[Image credit: Louis J. Maher, Jr. photo 156-07.]

Alas, ugly events can destabilize any river, altering its form and function in ways that most typically include degradation. The stream is scoured down through its very foundation in the affected spot. Layers of earth are exposed in an entrenched, narrow space.

That’s trauma.

The Great News:

Even the most significantly damaged river will heal. Always.

How quickly a stream recovers its stability will depend on what happens after the initial damage — it’s possible to speed the process along – but, even without assistance, the stream will mend over time.

How a gullied stream heals itself:

1. A recovering gully first evens out its slope. Ironically, this natural accommodation actually causes MORE erosion in the short run as the channel “head-cuts” through its bed.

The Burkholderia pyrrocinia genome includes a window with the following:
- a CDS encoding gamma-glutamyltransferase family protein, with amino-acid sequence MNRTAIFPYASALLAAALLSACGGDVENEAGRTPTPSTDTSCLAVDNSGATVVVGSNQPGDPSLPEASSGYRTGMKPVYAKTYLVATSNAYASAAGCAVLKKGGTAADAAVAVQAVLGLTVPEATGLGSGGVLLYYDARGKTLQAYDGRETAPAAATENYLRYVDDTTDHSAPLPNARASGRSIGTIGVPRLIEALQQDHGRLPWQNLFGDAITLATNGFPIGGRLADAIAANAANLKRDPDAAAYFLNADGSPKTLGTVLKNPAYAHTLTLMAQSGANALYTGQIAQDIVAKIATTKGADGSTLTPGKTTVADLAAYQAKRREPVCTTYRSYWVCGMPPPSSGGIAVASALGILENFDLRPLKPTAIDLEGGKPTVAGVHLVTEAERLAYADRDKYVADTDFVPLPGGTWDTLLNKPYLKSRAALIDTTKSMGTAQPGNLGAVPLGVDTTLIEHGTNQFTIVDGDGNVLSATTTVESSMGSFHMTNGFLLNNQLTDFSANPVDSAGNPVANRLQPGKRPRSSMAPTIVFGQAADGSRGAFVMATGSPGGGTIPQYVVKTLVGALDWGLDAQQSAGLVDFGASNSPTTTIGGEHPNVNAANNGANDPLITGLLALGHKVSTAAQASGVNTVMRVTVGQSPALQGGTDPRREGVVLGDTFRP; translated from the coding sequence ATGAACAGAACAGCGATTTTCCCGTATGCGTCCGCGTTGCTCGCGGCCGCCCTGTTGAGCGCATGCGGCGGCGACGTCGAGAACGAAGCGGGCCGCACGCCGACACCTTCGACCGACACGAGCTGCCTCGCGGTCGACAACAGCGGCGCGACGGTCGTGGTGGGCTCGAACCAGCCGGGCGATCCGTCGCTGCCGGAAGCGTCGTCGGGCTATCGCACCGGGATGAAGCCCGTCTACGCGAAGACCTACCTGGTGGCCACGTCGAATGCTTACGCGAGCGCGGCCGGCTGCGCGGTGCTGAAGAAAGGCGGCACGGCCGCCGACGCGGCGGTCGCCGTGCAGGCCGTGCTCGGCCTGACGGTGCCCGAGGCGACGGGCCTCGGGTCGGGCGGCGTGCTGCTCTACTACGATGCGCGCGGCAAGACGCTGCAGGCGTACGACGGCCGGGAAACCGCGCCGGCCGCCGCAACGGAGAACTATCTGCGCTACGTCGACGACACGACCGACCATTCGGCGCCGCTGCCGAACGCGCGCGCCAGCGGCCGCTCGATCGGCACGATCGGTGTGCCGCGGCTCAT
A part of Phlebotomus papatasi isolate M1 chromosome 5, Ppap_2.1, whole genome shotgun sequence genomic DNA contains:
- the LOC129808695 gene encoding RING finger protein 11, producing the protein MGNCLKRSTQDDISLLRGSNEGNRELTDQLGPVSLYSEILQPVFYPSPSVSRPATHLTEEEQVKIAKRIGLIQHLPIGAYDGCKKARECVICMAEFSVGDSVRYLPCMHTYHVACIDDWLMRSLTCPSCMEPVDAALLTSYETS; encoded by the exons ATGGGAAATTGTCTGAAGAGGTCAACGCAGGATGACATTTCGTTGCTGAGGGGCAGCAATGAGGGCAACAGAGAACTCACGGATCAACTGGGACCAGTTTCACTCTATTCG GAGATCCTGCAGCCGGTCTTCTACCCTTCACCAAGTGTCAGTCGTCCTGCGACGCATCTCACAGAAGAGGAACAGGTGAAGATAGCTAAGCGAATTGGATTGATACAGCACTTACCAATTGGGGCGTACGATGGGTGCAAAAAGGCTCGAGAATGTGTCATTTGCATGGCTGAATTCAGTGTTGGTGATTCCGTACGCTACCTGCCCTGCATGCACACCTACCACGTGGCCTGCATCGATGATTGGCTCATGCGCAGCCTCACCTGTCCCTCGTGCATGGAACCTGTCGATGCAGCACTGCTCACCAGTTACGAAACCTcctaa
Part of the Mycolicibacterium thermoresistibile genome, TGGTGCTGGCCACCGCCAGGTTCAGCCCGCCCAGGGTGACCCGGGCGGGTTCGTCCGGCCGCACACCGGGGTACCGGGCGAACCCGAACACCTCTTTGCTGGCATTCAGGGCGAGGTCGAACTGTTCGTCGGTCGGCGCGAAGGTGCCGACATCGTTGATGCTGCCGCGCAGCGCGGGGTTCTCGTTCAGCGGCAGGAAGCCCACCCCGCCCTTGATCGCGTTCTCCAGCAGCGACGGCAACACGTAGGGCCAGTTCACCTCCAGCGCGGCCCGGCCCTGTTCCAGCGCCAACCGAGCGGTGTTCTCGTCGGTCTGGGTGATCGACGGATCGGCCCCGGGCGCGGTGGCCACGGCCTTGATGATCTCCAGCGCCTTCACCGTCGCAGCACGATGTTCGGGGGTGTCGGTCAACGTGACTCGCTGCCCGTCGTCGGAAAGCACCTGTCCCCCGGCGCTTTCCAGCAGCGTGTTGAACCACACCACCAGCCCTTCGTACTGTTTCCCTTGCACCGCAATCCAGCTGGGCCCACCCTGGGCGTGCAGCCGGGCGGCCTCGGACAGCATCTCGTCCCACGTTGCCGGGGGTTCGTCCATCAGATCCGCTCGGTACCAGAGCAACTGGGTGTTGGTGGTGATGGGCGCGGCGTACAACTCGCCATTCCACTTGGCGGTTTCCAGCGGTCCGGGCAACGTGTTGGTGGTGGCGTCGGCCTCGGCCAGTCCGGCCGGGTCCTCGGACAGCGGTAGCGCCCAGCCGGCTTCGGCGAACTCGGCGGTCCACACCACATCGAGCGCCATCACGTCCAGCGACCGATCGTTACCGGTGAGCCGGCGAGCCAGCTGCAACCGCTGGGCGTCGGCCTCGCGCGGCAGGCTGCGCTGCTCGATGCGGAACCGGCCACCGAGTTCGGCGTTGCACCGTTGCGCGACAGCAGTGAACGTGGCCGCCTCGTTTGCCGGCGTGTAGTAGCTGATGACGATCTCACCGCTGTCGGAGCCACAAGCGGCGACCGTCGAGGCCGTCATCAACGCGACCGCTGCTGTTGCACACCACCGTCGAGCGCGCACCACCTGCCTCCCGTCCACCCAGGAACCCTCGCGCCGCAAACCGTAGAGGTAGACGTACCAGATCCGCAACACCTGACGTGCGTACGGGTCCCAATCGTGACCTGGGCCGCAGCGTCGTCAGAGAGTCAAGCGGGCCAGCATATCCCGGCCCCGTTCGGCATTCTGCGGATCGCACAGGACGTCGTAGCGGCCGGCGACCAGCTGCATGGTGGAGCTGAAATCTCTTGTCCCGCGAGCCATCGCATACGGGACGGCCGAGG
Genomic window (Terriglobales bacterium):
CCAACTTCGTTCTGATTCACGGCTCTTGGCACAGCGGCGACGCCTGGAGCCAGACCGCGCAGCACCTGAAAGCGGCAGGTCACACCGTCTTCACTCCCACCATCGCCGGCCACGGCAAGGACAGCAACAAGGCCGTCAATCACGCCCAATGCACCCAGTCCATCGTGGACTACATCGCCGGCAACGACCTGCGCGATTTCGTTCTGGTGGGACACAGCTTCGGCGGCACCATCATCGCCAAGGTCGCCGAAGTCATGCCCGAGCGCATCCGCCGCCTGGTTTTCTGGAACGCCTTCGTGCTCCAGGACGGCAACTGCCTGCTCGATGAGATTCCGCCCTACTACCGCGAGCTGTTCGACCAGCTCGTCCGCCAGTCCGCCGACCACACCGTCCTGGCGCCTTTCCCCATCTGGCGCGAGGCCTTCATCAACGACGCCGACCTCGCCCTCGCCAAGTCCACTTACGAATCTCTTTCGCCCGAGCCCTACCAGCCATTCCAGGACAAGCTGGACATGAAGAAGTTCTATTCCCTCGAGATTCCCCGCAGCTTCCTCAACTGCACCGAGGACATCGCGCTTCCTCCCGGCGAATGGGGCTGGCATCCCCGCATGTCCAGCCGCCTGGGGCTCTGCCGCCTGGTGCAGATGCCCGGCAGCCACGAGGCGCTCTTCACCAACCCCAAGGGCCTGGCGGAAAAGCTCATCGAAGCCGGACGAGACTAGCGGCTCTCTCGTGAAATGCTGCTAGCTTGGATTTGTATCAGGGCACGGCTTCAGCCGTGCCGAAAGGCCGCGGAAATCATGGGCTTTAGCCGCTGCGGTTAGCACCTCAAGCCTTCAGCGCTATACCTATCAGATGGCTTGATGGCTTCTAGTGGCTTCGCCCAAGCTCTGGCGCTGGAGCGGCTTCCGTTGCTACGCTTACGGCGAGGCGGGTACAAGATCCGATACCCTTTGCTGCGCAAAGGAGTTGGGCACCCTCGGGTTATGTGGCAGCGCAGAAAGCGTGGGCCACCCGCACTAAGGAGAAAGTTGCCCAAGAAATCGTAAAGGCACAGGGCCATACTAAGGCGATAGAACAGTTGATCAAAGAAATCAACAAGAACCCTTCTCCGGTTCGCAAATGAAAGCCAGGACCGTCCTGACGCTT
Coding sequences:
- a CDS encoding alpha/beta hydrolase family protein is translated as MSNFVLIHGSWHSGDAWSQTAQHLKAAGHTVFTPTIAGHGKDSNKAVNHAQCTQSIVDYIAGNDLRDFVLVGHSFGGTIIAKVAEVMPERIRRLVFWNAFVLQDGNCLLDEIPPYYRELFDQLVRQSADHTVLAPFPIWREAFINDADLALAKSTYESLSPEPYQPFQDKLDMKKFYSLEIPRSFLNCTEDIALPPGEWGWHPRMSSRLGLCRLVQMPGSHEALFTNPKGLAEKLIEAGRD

The first and crucial step in healing human trauma is also to smooth out the jagged edges — that panic gouged into the body by a cocktail of stress hormones designed to make us fight, flee, OR freeze. As Belleruth Naprostek describes it: “These biochemicals in the bloodstream don’t dissipate quickly, but instead they swing back and forth like a pendulum, between releasing alarm and sedation neurohormones, in an automatic recalibration to get the body back into balance. People can be furious or terrified one minute – that’s the alarm biochemicals – and numb and disconnected the next – that’s the natural opioids.”

In the first 72 hours following a trauma, it’s super helpful if the person who experienced trauma can clean out those hormones and the associated residual biochemical gunk: move a LOT, rest a LOT, and relate the story of what happened. Perhaps many times.